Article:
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Don't understand sizeof char* array

 
 
Angus
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      08-09-2011
I have this array:
char* s[] = {"cat", "cat", "dog", "mouse", "rat"};
int sz = sizeof(s); // 20 why 20???

I would expect sizeof to report 17. Why is it reporting 20?

to work out the number of elements works ok:
sz = sizeof(char*); // 4 - (size of a pointer)
sz = sizeof(s) / sizeof(char*); // 5 (correct)

I suppose if sizeof(s) had returned 17 then the calculation of the no.
of elements would not be correct. But I would be interested to know
how the array takes up 20 (bytes?)?

Angus



 
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Ian Collins
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      08-09-2011
On 08/ 9/11 09:34 PM, Angus wrote:
> I have this array:
> char* s[] = {"cat", "cat", "dog", "mouse", "rat"};
> int sz = sizeof(s); // 20 why 20???
>
> I would expect sizeof to report 17. Why is it reporting 20?


On your system, sizeof(char*) = 4 and you have 5 in the array.

--
Ian Collins
 
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Juha Nieminen
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      08-09-2011
Angus <(E-Mail Removed)> wrote:
> I have this array:
> char* s[] = {"cat", "cat", "dog", "mouse", "rat"};
> int sz = sizeof(s); // 20 why 20???
>
> I would expect sizeof to report 17. Why is it reporting 20?
>
> to work out the number of elements works ok:
> sz = sizeof(char*); // 4 - (size of a pointer)
> sz = sizeof(s) / sizeof(char*); // 5 (correct)
>
> I suppose if sizeof(s) had returned 17 then the calculation of the no.
> of elements would not be correct. But I would be interested to know
> how the array takes up 20 (bytes?)?


You have an array of 5 pointers, each pointer taking 4 bytes. What else
do you expect?

(Those strings are somewhere else entirely and do not contribute to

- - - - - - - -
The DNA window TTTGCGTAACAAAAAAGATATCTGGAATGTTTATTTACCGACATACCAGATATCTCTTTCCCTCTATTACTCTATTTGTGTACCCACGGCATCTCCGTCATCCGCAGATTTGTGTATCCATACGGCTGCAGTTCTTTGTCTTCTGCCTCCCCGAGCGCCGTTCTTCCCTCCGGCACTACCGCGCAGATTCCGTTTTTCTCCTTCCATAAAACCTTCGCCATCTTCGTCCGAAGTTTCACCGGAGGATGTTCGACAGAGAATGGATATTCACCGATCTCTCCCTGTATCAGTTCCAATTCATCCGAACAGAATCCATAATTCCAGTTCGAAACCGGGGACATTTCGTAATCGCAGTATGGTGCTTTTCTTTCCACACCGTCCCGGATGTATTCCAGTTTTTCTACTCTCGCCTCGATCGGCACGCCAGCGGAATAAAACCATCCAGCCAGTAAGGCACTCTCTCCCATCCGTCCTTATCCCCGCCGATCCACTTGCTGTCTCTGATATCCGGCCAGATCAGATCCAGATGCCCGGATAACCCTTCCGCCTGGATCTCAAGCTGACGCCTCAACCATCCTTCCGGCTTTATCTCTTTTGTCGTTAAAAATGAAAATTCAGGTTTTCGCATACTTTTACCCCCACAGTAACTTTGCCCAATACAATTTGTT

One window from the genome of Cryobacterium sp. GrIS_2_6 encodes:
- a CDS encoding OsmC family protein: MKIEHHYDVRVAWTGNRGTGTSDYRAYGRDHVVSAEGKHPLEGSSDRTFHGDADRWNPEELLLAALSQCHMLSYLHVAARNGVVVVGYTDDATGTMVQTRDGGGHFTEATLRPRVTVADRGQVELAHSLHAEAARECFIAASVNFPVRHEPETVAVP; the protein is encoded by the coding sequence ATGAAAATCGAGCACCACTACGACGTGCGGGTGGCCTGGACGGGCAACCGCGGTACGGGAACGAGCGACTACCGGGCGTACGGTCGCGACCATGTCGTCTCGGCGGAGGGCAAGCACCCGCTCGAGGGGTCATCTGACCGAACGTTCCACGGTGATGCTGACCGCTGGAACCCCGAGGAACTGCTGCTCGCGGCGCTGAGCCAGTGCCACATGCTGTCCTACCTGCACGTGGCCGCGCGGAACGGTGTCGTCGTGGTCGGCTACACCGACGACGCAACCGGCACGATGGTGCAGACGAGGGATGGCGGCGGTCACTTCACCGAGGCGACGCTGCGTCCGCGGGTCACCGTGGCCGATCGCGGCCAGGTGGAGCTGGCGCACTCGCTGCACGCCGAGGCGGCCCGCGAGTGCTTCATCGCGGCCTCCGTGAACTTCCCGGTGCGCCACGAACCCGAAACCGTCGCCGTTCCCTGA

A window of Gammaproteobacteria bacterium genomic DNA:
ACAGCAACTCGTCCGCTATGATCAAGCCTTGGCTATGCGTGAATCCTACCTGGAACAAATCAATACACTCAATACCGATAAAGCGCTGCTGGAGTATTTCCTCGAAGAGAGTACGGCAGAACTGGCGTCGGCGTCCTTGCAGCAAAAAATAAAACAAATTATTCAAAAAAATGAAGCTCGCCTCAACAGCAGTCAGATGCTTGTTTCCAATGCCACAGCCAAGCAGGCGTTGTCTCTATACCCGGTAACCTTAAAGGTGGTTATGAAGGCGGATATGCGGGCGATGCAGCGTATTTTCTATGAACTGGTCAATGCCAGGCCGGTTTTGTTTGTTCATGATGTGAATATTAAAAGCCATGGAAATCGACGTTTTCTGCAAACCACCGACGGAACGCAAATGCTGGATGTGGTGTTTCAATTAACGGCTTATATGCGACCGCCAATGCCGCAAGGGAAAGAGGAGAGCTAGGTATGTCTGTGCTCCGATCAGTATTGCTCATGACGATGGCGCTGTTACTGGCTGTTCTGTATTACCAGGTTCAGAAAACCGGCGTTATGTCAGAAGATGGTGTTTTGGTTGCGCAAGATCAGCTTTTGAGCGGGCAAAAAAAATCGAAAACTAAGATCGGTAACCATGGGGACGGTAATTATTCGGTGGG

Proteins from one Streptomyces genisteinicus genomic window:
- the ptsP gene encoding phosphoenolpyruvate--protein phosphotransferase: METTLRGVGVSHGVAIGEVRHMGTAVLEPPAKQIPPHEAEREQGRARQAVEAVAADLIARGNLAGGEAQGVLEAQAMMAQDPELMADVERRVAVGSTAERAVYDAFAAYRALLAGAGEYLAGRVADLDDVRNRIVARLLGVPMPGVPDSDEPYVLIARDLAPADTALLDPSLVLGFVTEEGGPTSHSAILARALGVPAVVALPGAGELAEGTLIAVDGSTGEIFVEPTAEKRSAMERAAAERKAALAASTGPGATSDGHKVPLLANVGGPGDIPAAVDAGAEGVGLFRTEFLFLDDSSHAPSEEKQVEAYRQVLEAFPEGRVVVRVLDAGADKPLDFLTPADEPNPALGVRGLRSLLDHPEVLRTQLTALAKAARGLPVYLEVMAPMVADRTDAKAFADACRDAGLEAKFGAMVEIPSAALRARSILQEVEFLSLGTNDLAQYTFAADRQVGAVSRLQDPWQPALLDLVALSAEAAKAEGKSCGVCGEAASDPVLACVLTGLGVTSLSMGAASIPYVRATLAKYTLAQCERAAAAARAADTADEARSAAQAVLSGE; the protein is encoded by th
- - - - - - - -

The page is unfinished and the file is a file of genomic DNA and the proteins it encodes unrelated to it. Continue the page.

the size of the array. It's just the pointers that point to the strings.)
 
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Victor Bazarov
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      08-09-2011
On 8/9/2011 5:34 AM, Angus wrote:
> I have this array:
> char* s[] = {"cat", "cat", "dog", "mouse", "rat"};
> int sz = sizeof(s); // 20 why 20???
>
> I would expect sizeof to report 17. Why is it reporting 20?


Why it is reporting 20 you've already found out (can you multiply 4 by
5?) but what is a mystery to me is how you came up with 17? For
instance, sizeof("cat") is 4 (it's an array of four characters that *has
to* include the terminating null character), and sizeof("mouse") is 6
(same principle). Even if you put those characters all in one array:

char s[] = "cat" "cat" "dog" "mouse" "rat";

sizeof(s) will be 18 because it has to add the terminating null character...

And, just for the sake of our children who will be forced to live in the
world where you're going to be programming, don't initialize a pointer
to NON-CONST char with a literal, OK? Your declaration should be

const char* s[] = ...

>
> to work out the number of elements works ok:
> sz = sizeof(char*); // 4 - (size of a pointer)
> sz = sizeof(s) / sizeof(char*); // 5 (correct)
>
> I suppose if sizeof(s) had returned 17 then the calculation of the no.
> of elements would not be correct. But I would be interested to know
> how the array takes up 20 (bytes?)?